By Donna Hagar, Somervell County Master Gardener
Common Name: American Beautyberry – Botanical name: Callicara americana
American beautyberry is a fast growing native perennial shrub; growing five to eight feet tall and almost as wide. It has long, arching branches and yellow-green fall foliage, but its most striking feature is the clusters of glossy, iridescent – purple fruit (sometimes white) which hug the branches in clusters along the branches in the fall and winter.
The fruit is an important food source for more than forty species of songbirds. The berry clusters are eaten by armadillo, foxes, opossum, raccoon and squirrels. White tailed deer consume the fruit in the fall after leaf drop. They will also browse the leaves in summer when highly preferred foods are not available.
The roots, leaves, and branches were used by various Native American tribes for medicinal purposes to treat fevers and rheumatism. In the early 20th century, farmers would crush the leaves and place them under the harnesses of horses and mules to repel mosquitoes. The farmers rubbed the crushed leaves on themselves to repel mosquitoes and biting bugs.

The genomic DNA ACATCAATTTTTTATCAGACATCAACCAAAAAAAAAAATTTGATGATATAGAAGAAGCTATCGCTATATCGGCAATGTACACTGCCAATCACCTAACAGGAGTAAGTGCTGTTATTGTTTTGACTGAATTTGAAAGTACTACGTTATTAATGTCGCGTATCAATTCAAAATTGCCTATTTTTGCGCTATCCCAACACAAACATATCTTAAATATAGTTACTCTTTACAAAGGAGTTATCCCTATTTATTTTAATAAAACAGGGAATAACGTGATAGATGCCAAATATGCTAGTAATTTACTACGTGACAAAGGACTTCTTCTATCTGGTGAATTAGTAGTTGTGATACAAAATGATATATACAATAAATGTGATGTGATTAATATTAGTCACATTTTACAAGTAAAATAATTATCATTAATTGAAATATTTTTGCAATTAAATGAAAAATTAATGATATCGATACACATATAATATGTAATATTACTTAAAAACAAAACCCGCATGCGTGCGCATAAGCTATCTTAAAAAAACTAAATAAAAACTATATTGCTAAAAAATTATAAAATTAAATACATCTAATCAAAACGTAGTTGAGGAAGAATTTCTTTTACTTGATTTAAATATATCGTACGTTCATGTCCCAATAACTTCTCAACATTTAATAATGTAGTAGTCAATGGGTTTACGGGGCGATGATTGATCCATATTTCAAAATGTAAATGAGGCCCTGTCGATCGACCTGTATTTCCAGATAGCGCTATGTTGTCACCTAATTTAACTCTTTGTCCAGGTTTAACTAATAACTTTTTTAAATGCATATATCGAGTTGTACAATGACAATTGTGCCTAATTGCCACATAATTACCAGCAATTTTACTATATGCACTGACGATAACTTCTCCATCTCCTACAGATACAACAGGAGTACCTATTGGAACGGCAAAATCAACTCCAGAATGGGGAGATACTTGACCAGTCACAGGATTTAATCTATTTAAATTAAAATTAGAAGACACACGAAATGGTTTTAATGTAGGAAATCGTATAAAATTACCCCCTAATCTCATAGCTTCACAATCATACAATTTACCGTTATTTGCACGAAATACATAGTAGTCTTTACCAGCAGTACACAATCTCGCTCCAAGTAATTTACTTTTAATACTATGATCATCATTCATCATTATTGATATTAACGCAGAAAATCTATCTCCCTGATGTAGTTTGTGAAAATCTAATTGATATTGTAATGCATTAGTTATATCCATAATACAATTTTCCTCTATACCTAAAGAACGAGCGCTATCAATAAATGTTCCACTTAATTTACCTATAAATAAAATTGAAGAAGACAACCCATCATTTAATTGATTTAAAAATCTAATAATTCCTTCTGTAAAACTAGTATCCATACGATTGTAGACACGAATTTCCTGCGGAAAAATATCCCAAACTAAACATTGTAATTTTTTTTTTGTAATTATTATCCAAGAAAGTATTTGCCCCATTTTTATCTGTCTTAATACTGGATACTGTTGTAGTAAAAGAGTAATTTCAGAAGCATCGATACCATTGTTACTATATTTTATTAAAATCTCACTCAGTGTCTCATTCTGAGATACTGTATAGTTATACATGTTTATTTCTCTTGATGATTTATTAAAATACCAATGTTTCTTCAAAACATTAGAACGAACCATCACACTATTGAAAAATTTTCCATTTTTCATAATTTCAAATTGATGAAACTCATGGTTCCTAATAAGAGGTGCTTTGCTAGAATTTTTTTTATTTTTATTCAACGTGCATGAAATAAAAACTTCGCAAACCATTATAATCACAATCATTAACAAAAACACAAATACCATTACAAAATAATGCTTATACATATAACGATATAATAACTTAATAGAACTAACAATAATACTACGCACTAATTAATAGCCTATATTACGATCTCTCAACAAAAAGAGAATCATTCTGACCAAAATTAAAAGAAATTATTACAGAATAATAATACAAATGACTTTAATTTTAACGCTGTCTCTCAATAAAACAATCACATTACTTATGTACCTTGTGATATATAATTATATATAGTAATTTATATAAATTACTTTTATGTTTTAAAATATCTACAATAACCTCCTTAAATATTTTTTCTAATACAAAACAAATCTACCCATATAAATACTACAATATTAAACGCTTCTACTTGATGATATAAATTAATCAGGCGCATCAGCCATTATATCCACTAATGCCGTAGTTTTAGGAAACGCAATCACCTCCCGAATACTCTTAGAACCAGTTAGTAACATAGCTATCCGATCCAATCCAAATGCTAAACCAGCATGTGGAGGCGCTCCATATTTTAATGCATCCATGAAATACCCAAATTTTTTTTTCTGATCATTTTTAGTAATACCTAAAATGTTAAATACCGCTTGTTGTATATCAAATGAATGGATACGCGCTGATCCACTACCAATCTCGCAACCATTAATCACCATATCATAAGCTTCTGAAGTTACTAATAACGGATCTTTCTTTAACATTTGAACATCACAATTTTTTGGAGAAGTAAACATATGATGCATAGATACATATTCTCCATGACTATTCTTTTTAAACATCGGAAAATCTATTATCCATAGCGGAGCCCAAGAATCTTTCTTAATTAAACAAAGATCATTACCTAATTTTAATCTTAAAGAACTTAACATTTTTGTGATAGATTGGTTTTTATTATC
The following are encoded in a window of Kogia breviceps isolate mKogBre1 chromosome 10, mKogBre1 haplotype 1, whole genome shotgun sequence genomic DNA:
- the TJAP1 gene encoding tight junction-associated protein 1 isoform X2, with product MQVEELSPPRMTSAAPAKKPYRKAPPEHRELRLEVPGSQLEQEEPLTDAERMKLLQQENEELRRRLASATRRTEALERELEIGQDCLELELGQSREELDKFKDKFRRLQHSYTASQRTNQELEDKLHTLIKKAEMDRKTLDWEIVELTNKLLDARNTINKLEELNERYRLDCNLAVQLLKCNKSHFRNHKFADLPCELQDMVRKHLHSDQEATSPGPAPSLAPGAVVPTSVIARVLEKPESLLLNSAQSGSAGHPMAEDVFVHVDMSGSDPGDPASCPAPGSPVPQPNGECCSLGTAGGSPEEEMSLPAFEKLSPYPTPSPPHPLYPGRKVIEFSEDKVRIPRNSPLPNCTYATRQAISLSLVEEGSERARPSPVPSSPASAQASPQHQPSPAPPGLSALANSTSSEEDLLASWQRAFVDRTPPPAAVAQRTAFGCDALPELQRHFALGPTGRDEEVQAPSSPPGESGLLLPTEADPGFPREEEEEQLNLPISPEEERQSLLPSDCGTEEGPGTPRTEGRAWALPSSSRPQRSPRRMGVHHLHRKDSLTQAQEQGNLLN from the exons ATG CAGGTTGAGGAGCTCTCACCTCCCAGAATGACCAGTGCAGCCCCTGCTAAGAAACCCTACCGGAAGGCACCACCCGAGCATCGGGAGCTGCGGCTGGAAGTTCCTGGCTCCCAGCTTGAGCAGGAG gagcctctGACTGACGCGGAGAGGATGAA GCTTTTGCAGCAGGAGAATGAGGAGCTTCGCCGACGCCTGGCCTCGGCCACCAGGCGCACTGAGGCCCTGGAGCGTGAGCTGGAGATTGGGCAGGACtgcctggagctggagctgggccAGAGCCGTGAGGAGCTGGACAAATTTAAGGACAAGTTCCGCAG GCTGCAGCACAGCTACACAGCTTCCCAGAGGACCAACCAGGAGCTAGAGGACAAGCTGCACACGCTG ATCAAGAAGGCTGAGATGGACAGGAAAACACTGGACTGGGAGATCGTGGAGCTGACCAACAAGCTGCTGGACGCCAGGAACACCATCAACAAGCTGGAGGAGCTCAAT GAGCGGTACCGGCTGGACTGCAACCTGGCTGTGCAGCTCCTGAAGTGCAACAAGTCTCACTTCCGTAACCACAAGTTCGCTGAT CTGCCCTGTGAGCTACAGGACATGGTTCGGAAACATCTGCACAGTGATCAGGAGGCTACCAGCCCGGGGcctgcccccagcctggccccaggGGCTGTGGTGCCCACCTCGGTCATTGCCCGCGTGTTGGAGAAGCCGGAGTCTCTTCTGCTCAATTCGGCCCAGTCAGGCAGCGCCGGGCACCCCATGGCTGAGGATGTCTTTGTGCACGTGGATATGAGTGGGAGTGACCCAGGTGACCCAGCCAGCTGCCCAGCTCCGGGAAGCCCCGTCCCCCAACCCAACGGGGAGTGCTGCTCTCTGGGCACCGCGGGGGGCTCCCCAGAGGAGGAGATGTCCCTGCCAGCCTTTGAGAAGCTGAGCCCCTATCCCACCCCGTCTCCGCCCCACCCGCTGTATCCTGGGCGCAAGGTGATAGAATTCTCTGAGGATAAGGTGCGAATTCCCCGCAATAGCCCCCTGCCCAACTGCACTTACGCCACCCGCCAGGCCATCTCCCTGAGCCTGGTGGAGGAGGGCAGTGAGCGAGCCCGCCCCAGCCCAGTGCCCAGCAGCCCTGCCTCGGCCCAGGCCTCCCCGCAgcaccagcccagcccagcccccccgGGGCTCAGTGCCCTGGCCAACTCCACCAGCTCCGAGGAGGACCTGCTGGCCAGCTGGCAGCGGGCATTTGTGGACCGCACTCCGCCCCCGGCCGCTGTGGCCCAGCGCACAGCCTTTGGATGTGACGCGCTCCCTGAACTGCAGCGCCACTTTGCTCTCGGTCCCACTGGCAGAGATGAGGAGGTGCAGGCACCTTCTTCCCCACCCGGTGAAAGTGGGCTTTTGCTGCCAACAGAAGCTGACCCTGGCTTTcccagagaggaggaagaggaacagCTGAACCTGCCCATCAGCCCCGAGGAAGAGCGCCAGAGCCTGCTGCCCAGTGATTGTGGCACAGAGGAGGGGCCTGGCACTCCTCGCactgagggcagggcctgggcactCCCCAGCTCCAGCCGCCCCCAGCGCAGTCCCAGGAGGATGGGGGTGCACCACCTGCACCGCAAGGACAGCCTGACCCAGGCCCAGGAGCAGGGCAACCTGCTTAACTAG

American beautyberry is used as an ornamental shrub in mass plantings or borders or can stand alone as a speciman shrub. It is best suited to semi-shaded sites with some moisture. It is remarkably tolerant of various soils and habitats.
I can attest that this is one hardy shrub. I transplanted a sapling from a friend in the dead heat of August. It has been dug up by armadillos and my chickens several times, but hasn’t given up yet! Maybe next year the chickens will be able to eat the berries!